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Readers Respond: Does A Good Score Even Matter?

Responses: 115


From the article: What's a Good GRE Score?

Does a good score on a standardized test even matter? We spend a lot of time prepping for things like the SAT, ACT and GRE, but is the score as important as everyone makes it out to be?

What about you? Did your SAT score matter? Did you miss getting into the school of your choice because of your ACT score? Did your GRE score make the difference between admittance to a community college and a university? Were you barred from law school because of your LSAT? Tell me your story! We'd all like to know.

Before you submit your response, check out the Revised Verbal and Quantitative scores to figure out your percentile!

Low Math worries me

I've taken practice tests that put me in 79th percentile in V but a low 40th percentile in math. My undergrad gpa was a 3.19. I'm planning to go into a Masters of Education program in a public university in Texas. My professional background is pretty strong...what do you think my possibilities in getting in are? If I have a similar score in my actual GRE should I retake it? ANSWER: It depends! Are you planning to teach math? =) I've found that if you're going into education and your field is very different from your low score, than it doesn't quite matter if everything else is stellar. Your GPA is fairly good. I'd practice the Quantitative section more, then take it. If you're still in the 40th - 50th range, then apply if you're heading into an English/Arts teaching field. If you dip below that range, or your degree is in the sciences or math, then you'd better retake it.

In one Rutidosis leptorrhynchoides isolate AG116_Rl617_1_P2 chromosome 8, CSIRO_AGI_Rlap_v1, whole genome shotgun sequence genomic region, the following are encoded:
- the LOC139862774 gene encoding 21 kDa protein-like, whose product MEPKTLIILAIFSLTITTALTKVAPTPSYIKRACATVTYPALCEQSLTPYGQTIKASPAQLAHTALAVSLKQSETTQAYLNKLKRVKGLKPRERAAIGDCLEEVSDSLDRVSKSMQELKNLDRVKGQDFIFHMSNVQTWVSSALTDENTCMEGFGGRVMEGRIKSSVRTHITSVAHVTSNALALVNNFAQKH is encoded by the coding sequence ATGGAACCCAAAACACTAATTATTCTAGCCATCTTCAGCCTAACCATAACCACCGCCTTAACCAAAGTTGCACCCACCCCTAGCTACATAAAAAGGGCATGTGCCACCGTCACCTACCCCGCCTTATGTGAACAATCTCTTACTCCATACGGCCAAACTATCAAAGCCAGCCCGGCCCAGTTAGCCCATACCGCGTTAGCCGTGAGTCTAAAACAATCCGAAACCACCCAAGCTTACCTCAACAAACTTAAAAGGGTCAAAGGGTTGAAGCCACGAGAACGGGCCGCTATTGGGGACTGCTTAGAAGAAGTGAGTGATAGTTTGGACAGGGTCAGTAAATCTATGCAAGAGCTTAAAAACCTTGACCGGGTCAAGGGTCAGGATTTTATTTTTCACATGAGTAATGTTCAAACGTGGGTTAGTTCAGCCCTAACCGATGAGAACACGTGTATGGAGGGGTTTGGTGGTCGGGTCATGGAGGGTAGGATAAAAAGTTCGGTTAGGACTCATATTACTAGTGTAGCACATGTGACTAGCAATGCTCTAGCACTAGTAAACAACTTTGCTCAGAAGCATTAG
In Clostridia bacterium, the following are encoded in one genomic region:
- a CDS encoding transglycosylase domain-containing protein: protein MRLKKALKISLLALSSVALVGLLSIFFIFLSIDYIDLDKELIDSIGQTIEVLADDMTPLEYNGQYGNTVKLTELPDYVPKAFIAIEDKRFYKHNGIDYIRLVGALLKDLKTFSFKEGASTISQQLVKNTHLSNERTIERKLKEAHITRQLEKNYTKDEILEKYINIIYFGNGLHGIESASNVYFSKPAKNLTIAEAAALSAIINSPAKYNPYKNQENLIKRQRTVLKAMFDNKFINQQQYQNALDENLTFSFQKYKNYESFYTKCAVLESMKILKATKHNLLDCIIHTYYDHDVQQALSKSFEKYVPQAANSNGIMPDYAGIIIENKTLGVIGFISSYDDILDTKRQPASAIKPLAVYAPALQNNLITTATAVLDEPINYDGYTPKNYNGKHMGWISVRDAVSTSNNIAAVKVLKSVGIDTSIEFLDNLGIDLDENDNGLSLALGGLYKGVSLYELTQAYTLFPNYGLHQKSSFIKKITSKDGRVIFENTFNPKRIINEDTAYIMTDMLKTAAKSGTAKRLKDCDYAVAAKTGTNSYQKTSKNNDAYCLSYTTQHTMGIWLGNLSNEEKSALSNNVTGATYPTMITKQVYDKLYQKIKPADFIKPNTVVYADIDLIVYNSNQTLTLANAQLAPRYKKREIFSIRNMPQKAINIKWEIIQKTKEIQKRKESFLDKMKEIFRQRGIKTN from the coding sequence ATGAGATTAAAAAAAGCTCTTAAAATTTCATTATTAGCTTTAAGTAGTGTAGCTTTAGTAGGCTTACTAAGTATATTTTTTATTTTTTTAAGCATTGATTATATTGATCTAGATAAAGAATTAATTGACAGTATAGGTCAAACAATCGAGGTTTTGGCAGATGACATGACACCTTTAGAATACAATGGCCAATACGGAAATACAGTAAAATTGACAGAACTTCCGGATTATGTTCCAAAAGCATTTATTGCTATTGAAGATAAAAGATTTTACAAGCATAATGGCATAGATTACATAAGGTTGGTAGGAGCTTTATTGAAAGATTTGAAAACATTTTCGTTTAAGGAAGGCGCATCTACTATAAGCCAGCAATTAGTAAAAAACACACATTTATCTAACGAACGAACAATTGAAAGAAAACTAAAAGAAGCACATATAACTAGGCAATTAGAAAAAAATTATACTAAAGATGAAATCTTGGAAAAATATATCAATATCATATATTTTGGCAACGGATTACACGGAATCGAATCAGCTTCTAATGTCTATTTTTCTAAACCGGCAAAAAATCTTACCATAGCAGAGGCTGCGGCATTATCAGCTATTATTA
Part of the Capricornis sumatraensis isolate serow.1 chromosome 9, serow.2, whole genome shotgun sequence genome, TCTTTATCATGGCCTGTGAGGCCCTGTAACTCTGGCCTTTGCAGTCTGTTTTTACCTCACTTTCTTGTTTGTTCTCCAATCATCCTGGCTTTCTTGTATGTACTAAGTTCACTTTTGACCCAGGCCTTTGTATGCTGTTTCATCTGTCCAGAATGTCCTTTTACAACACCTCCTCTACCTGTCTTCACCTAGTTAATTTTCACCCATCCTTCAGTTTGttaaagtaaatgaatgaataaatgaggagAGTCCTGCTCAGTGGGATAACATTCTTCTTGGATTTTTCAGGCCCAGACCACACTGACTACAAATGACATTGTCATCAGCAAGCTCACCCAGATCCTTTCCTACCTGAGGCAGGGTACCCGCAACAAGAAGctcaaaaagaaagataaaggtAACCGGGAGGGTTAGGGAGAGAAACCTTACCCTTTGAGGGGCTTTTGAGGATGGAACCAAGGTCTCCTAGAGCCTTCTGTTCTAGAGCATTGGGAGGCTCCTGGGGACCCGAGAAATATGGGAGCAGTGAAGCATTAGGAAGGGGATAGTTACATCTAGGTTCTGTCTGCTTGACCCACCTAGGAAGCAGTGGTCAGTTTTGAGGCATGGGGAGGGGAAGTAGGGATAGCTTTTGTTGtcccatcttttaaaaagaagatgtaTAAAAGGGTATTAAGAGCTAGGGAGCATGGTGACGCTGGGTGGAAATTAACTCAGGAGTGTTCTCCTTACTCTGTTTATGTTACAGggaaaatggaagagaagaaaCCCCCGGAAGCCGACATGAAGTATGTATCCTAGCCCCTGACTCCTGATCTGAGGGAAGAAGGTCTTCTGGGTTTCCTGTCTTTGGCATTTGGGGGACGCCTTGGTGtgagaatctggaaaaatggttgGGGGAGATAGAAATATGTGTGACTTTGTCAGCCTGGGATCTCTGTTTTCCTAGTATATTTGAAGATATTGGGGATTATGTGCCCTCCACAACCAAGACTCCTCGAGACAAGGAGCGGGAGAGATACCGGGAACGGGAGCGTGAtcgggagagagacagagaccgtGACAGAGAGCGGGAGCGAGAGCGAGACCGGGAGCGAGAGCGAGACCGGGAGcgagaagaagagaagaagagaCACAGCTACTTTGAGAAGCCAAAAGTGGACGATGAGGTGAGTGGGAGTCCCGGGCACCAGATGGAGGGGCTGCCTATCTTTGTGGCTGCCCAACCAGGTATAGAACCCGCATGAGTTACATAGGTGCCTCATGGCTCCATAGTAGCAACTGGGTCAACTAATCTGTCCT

—Guest bitel

PhD school range?

I just took the GRE test yesterday and I got 150 on Verbal and 167 on Quant. I am studying in Electrical Engineering BS program of Worcester Polytechnic Institute. I am on my third year so I am not sure about the final GPA but right now it stands at 3.92. The thing I worried most is I do not have any work exp as well as research exp (I will have two big projects for my final year though). So do you think my situation is good enough for PhD and which school range would you recommend? ANSWER: Although I can't suggest a school for you - there are a ton of great schools out there who may accept you because of your great Quant score and GPA - I can suggest that you go with your gut and get some experience. There are few schools that will admit a student straight from undergrad with no experience into a PhD program. Intern for a semester AT LEAST. Make sure your research projects push you into the field. Better yet, wait on the PhD program until you get some real-world experience in the job market and go back to it to advance your career. Some companies will pay for you to complete it!
—Guest Luke L


I scored 155 in verbal and 169 in Quant. My writing score was a 4.5. I have a mediocre CGPA of 3.0. I'd like to know about my chances if I intend to pursue graduation in computer science. ANSWER: Well, your Quantitative score is awesome, and your Verbal is above average. It really depends on where you'd like to apply. Some really great CS schools are probably going to turn you down because of the GPA, but a mid-upper range school will likely take you if you have a little bit of experience to back up that Quantitative score. Your GPA isn't everything, but it helps to balance out a less than perfect GPA with a killer interview, amazing references, fantastic work experience, etc.
—Guest sks

Computer Science grad programs.